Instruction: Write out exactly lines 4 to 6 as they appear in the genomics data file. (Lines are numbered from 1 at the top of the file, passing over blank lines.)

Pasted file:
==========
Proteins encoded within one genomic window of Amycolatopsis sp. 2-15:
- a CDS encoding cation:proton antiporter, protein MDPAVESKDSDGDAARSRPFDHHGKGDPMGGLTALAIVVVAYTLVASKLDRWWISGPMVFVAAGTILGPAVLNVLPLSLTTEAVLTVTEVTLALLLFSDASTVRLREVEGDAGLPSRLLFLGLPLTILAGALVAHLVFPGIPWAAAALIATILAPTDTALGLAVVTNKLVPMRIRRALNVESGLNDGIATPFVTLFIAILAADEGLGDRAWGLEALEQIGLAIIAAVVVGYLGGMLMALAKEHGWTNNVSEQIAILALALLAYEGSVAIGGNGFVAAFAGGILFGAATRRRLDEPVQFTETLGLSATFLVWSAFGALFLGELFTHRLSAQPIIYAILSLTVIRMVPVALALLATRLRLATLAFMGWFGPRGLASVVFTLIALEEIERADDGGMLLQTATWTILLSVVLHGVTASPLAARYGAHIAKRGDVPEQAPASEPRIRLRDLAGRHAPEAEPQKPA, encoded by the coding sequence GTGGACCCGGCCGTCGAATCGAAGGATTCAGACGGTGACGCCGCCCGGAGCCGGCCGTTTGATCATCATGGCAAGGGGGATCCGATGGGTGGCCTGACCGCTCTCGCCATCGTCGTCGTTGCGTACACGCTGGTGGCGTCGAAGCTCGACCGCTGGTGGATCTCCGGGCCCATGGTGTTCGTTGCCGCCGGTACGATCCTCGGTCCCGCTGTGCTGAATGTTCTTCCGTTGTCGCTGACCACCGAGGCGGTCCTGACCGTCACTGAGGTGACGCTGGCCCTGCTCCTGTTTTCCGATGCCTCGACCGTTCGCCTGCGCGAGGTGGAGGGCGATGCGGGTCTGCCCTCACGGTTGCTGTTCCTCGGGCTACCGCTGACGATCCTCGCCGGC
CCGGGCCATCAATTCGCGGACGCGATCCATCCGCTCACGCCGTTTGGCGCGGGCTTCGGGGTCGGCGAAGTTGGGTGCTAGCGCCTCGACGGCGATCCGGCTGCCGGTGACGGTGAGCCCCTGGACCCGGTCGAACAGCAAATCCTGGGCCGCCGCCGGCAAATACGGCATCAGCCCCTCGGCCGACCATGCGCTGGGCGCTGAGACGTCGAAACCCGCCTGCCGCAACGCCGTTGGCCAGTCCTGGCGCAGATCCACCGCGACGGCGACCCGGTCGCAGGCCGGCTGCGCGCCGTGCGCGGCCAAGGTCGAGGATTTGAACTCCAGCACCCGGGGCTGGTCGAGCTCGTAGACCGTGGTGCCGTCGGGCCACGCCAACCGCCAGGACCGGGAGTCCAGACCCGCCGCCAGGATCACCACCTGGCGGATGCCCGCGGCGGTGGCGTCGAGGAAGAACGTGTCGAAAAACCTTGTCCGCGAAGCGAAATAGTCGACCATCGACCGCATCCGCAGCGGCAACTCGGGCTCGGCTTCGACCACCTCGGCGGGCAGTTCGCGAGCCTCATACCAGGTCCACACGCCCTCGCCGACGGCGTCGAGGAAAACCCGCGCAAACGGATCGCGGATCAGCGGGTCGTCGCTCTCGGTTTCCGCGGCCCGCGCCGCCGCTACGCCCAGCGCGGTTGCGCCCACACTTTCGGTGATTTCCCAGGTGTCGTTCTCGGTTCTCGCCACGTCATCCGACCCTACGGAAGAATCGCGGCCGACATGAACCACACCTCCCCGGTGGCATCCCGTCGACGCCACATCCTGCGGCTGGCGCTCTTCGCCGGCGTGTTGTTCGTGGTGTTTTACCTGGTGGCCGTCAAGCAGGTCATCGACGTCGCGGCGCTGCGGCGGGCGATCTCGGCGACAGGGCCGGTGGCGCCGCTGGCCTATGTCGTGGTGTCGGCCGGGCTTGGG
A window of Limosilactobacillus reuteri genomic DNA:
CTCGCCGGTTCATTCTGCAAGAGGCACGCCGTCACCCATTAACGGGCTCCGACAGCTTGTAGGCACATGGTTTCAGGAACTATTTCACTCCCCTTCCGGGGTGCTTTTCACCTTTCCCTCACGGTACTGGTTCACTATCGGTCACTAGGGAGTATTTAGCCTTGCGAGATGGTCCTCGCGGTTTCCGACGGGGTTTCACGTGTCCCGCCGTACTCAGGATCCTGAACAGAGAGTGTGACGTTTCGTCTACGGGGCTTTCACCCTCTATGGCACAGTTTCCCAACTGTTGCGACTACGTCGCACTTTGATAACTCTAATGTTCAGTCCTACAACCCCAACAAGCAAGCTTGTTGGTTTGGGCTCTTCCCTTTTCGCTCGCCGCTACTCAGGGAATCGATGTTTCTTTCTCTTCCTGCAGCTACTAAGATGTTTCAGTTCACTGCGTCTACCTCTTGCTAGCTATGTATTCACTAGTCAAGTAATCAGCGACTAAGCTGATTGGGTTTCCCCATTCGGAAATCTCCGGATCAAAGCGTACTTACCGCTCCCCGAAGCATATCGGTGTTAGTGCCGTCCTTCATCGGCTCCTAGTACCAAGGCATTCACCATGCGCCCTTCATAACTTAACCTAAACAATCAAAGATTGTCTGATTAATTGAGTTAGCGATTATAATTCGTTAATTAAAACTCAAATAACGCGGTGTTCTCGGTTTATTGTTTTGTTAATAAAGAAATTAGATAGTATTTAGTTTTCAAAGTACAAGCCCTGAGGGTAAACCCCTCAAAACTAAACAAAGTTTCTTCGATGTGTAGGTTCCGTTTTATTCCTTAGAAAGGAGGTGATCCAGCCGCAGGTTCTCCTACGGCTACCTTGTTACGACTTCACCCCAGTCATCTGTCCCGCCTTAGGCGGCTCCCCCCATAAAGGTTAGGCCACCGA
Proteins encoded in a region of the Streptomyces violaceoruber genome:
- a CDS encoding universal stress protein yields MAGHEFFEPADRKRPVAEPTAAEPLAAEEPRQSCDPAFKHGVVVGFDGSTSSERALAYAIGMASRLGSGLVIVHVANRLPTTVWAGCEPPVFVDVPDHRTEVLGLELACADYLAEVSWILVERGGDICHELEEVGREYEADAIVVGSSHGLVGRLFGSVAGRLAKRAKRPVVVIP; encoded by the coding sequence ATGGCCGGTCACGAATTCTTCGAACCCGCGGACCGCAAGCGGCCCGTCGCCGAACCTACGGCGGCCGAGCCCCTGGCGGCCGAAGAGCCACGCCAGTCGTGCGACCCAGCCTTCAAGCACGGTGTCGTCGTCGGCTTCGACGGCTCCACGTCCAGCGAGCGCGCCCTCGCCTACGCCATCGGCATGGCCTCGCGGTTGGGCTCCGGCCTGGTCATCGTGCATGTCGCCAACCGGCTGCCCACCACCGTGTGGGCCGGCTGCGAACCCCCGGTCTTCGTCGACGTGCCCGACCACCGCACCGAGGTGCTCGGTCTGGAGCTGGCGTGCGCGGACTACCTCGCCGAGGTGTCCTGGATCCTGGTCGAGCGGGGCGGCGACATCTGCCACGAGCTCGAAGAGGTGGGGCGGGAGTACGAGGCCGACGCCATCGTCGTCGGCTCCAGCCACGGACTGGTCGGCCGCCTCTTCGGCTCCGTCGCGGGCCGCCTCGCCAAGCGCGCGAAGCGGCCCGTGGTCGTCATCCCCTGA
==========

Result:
A window of Limosilactobacillus reuteri genomic DNA:
CTCGCCGGTTCATTCTGCAAGAGGCACGCCGTCACCCATTAACGGGCTCCGACAGCTTGTAGGCACATGGTTTCAGGAACTATTTCACTCCCCTTCCGGGGTGCTTTTCACCTTTCCCTCACGGTACTGGTTCACTATCGGTCACTAGGGAGTATTTAGCCTTGCGAGATGGTCCTCGCGGTTTCCGACGGGGTTTCACGTGTCCCGCCGTACTCAGGATCCTGAACAGAGAGTGTGACGTTTCGTCTACGGGGCTTTCACCCTCTATGGCACAGTTTCCCAACTGTTGCGACTACGTCGCACTTTGATAACTCTAATGTTCAGTCCTACAACCCCAACAAGCAAGCTTGTTGGTTTGGGCTCTTCCCTTTTCGCTCGCCGCTACTCAGGGAATCGATGTTTCTTTCTCTTCCTGCAGCTACTAAGATGTTTCAGTTCACTGCGTCTACCTCTTGCTAGCTATGTATTCACTAGTCAAGTAATCAGCGACTAAGCTGATTGGGTTTCCCCATTCGGAAATCTCCGGATCAAAGCGTACTTACCGCTCCCCGAAGCATATCGGTGTTAGTGCCGTCCTTCATCGGCTCCTAGTACCAAGGCATTCACCATGCGCCCTTCATAACTTAACCTAAACAATCAAAGATTGTCTGATTAATTGAGTTAGCGATTATAATTCGTTAATTAAAACTCAAATAACGCGGTGTTCTCGGTTTATTGTTTTGTTAATAAAGAAATTAGATAGTATTTAGTTTTCAAAGTACAAGCCCTGAGGGTAAACCCCTCAAAACTAAACAAAGTTTCTTCGATGTGTAGGTTCCGTTTTATTCCTTAGAAAGGAGGTGATCCAGCCGCAGGTTCTCCTACGGCTACCTTGTTACGACTTCACCCCAGTCATCTGTCCCGCCTTAGGCGGCTCCCCCCATAAAGGTTAGGCCACCGA
Proteins encoded in a region of the Streptomyces violaceoruber genome: